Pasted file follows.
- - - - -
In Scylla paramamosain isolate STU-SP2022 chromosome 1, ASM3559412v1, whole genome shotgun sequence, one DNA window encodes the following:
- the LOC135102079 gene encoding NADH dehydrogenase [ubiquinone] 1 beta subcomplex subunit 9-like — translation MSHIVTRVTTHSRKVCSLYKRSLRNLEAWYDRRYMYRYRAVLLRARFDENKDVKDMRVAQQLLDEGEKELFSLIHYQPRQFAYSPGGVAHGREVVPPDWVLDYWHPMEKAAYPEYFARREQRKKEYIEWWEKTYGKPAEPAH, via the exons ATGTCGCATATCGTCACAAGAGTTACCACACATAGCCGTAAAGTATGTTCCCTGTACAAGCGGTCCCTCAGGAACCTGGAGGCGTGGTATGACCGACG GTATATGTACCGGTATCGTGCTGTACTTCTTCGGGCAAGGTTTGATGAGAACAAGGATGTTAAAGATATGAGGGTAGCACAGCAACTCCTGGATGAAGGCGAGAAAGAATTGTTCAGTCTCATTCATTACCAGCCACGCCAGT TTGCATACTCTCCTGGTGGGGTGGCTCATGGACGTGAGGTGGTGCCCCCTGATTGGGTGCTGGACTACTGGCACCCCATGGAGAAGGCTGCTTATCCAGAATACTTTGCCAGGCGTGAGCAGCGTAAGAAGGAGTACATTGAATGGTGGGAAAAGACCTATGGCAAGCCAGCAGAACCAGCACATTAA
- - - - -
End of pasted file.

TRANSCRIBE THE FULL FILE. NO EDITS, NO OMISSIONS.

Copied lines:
In Scylla paramamosain isolate STU-SP2022 chromosome 1, ASM3559412v1, whole genome shotgun sequence, one DNA window encodes the following:
- the LOC135102079 gene encoding NADH dehydrogenase [ubiquinone] 1 beta subcomplex subunit 9-like — translation MSHIVTRVTTHSRKVCSLYKRSLRNLEAWYDRRYMYRYRAVLLRARFDENKDVKDMRVAQQLLDEGEKELFSLIHYQPRQFAYSPGGVAHGREVVPPDWVLDYWHPMEKAAYPEYFARREQRKKEYIEWWEKTYGKPAEPAH, via the exons ATGTCGCATATCGTCACAAGAGTTACCACACATAGCCGTAAAGTATGTTCCCTGTACAAGCGGTCCCTCAGGAACCTGGAGGCGTGGTATGACCGACG GTATATGTACCGGTATCGTGCTGTACTTCTTCGGGCAAGGTTTGATGAGAACAAGGATGTTAAAGATATGAGGGTAGCACAGCAACTCCTGGATGAAGGCGAGAAAGAATTGTTCAGTCTCATTCATTACCAGCCACGCCAGT TTGCATACTCTCCTGGTGGGGTGGCTCATGGACGTGAGGTGGTGCCCCCTGATTGGGTGCTGGACTACTGGCACCCCATGGAGAAGGCTGCTTATCCAGAATACTTTGCCAGGCGTGAGCAGCGTAAGAAGGAGTACATTGAATGGTGGGAAAAGACCTATGGCAAGCCAGCAGAACCAGCACATTAA